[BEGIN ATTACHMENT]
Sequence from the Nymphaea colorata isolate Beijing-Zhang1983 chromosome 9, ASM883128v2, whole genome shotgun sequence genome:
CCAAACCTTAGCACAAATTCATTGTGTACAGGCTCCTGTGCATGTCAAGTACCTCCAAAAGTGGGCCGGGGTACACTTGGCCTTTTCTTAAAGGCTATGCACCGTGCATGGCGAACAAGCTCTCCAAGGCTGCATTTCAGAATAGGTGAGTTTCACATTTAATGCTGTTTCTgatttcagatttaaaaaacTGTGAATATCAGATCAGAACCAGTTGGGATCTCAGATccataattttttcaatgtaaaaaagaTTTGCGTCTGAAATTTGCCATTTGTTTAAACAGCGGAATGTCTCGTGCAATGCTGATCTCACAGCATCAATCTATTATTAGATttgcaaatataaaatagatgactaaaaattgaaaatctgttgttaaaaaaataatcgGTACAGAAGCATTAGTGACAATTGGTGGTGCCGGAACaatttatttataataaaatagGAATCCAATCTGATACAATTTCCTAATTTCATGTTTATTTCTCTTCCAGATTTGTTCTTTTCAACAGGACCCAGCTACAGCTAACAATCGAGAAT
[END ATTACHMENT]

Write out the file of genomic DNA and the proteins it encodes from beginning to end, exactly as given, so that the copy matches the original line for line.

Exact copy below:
Sequence from the Nymphaea colorata isolate Beijing-Zhang1983 chromosome 9, ASM883128v2, whole genome shotgun sequence genome:
CCAAACCTTAGCACAAATTCATTGTGTACAGGCTCCTGTGCATGTCAAGTACCTCCAAAAGTGGGCCGGGGTACACTTGGCCTTTTCTTAAAGGCTATGCACCGTGCATGGCGAACAAGCTCTCCAAGGCTGCATTTCAGAATAGGTGAGTTTCACATTTAATGCTGTTTCTgatttcagatttaaaaaacTGTGAATATCAGATCAGAACCAGTTGGGATCTCAGATccataattttttcaatgtaaaaaagaTTTGCGTCTGAAATTTGCCATTTGTTTAAACAGCGGAATGTCTCGTGCAATGCTGATCTCACAGCATCAATCTATTATTAGATttgcaaatataaaatagatgactaaaaattgaaaatctgttgttaaaaaaataatcgGTACAGAAGCATTAGTGACAATTGGTGGTGCCGGAACaatttatttataataaaatagGAATCCAATCTGATACAATTTCCTAATTTCATGTTTATTTCTCTTCCAGATTTGTTCTTTTCAACAGGACCCAGCTACAGCTAACAATCGAGAAT